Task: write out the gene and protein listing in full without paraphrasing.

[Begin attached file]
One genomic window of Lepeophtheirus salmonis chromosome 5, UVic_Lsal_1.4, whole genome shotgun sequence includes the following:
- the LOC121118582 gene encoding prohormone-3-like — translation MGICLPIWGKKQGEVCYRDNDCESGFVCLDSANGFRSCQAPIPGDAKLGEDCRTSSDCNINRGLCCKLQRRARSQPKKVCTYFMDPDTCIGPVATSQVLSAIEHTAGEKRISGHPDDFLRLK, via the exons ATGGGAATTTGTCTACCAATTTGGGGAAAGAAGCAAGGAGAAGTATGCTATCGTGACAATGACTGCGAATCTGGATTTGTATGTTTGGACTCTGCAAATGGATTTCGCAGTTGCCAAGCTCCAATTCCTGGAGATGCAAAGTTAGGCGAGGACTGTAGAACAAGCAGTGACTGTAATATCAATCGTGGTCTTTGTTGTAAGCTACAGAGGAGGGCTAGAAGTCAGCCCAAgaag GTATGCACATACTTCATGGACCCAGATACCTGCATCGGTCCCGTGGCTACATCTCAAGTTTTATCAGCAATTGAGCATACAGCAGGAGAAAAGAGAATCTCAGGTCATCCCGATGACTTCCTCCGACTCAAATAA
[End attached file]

One genomic window of Lepeophtheirus salmonis chromosome 5, UVic_Lsal_1.4, whole genome shotgun sequence includes the following:
- the LOC121118582 gene encoding prohormone-3-like — translation MGICLPIWGKKQGEVCYRDNDCESGFVCLDSANGFRSCQAPIPGDAKLGEDCRTSSDCNINRGLCCKLQRRARSQPKKVCTYFMDPDTCIGPVATSQVLSAIEHTAGEKRISGHPDDFLRLK, via the exons ATGGGAATTTGTCTACCAATTTGGGGAAAGAAGCAAGGAGAAGTATGCTATCGTGACAATGACTGCGAATCTGGATTTGTATGTTTGGACTCTGCAAATGGATTTCGCAGTTGCCAAGCTCCAATTCCTGGAGATGCAAAGTTAGGCGAGGACTGTAGAACAAGCAGTGACTGTAATATCAATCGTGGTCTTTGTTGTAAGCTACAGAGGAGGGCTAGAAGTCAGCCCAAgaag GTATGCACATACTTCATGGACCCAGATACCTGCATCGGTCCCGTGGCTACATCTCAAGTTTTATCAGCAATTGAGCATACAGCAGGAGAAAAGAGAATCTCAGGTCATCCCGATGACTTCCTCCGACTCAAATAA